We ate our chicken and gyro with jasmine rice and realized that despite the change, our platters still tasted like The Halal Guys platters we know and love. It didn’t change the experience at all.
In New York, a platter costs $7 at the food cart. It’s a little more expensive at The Halal Guys restaurants which opened last year—it’s $8 for the regular platter plus sales tax. The Halal Guys opened in Chicago and Southern California recently and in Chicago, a regular platter is sold for $9 plus sales tax.
“We cannot match the pricing of the food cart because the food cart doesn’t have to pay rent. They don’t charge sales tax either.”
Wanting to offer good prices and at the same time satisfy expectations, the team behind The Halal Guys Philippines has created a menu that has something for everyone, no matter the appetite and budget.
“We have the most varied menu in terms of pricing. The cheapest meal in our menu is the falafel sandwich. It’s P175. If you want the value meal with a drink, it’s P199.” Gyro and chicken sandwiches are available too.
The small seven-inch falafel platter costs P199 while the regular eight-inch one costs P299. The small chicken platter is P239, while you can get a regular one for P339. Pay P269 for a small gyro platter and P369 for a regular one.
“The regular is big. The regular, honestly, most women won’t be able to finish it,” said Jaime.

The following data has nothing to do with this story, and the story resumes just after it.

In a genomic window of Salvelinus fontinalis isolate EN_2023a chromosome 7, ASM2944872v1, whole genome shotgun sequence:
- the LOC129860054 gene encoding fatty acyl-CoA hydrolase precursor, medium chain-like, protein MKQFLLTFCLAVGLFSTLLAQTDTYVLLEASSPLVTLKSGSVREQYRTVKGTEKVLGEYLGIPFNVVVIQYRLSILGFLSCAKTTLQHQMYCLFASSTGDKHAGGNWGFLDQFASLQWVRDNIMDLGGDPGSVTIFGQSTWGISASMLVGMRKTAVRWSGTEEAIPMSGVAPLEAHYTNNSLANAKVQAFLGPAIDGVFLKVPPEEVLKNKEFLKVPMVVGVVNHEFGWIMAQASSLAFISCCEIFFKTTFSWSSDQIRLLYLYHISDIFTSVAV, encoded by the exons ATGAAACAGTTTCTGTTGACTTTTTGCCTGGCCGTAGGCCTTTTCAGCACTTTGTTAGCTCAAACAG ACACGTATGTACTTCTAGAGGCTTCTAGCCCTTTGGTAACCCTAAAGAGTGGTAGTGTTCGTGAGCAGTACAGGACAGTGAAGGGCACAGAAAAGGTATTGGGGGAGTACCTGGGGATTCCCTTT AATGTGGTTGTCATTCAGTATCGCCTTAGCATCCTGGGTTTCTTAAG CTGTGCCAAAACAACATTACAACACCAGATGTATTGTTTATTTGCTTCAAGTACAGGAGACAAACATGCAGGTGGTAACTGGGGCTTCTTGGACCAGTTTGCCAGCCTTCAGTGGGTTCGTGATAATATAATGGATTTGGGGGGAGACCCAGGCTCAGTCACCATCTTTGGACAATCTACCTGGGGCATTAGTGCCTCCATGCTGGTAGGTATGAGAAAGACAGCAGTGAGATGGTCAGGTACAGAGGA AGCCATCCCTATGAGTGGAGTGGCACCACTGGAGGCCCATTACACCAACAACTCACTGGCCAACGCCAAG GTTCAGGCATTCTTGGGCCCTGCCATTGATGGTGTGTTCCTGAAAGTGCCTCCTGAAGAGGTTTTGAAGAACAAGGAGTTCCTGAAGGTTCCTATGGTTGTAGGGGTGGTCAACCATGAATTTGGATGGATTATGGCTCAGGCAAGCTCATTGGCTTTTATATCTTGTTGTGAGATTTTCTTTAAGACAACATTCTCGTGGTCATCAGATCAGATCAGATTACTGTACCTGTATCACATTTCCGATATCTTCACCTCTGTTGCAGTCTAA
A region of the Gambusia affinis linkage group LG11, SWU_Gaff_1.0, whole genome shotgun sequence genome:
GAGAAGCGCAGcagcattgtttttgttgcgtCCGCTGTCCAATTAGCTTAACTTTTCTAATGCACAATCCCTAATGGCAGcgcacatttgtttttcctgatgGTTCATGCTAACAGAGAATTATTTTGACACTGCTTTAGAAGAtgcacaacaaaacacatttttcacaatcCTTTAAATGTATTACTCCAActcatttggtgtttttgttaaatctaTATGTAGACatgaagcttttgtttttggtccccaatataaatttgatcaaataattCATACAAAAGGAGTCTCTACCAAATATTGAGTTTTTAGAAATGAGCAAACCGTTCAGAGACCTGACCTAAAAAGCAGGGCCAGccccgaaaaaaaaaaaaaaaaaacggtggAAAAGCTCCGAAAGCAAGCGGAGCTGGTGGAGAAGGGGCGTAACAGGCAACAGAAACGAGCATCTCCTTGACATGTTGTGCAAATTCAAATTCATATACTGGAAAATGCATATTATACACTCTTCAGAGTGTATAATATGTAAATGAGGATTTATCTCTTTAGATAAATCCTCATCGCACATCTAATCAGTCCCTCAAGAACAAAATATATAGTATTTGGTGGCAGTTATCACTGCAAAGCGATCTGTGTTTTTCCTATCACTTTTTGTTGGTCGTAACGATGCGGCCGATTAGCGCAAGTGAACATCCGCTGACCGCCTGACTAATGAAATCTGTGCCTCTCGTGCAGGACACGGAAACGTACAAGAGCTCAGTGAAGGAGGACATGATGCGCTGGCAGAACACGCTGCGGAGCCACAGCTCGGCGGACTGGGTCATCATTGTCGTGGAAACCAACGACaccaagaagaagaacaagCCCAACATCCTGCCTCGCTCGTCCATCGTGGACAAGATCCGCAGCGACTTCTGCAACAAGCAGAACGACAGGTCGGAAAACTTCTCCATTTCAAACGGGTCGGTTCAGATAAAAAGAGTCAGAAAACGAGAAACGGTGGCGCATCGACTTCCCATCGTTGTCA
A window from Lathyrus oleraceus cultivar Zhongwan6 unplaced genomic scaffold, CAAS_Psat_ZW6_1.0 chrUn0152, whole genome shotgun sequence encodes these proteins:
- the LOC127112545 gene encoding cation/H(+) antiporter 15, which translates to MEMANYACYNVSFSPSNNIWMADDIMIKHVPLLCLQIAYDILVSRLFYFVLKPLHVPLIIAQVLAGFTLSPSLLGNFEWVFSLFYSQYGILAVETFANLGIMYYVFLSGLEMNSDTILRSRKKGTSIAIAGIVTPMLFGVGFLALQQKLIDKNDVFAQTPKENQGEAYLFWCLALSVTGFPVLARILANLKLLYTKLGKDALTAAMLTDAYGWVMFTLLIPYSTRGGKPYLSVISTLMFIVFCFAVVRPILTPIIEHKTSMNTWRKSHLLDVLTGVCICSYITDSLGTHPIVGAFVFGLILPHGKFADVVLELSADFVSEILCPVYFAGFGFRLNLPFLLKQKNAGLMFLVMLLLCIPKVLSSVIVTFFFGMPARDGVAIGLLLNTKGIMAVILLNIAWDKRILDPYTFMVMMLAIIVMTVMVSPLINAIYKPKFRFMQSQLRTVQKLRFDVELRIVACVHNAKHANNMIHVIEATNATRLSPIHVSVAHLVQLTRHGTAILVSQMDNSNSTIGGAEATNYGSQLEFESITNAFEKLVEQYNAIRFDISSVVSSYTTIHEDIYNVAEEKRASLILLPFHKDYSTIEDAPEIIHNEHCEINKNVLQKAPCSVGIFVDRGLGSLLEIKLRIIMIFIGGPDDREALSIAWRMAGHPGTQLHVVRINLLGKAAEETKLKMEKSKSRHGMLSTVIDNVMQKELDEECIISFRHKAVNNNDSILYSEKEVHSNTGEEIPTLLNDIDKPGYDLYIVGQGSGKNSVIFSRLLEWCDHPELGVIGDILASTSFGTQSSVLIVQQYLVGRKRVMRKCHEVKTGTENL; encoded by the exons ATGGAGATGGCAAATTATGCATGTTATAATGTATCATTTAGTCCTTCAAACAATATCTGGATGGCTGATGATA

But The Halal Guys even has bigger offerings. “Our objective was friendly pricing but we also wanted to make sure that when people who have tried it in New York come in, they won’t feel cheated and think, ‘Oh, the portion is smaller.’ So we added the New York-sized platters.”
A New York-sized gyro, chicken or combo platter costs P469. The sandwiches come in New York sizes as well.
You can add P30 to get a 16-ounce drink with any of the menu items.
“If you compare our pricing to Chicago and SoCal, we’re actually cheaper. The most expensive meal is P499, which you can share,” said Jaime.
Yup, the New York-sized platters are good enough for two people or good enough for dinner and then breakfast the next day (which is how we usually enjoy it).
Jaime suggests first-timers try the gyro-and-chicken combo platters. “I dare you to finish the New York-sized one. I can finish it but I’m a big guy.”
The first people to line up when The Halal Guys opens on Tuesday will get to try to do that for free—they are giving away New York-sized gyro-and-chicken platters to the first 100 people who show up. And the Halal Guys Philippines has a lot more surprises planned.
They will be opening more branches, with the next one set to open in Fully Booked Fort before Christmas. “It’s going to be a counter, just for takeout. But the beauty of it is the park is right in front and there are benches there. I love it because you kind of replicate the New York experience.”
And because they own the building, they can stay open late, offering an answer to your late-night halal cravings.
“We will concentrate on Manila for the next 12 months, but we are definitely targeting the provincial market too.”
The Halal Guys’ three founders will be in Manila for the opening on Tuesday. “I feel honored and privileged that they are coming here,” said Jaime.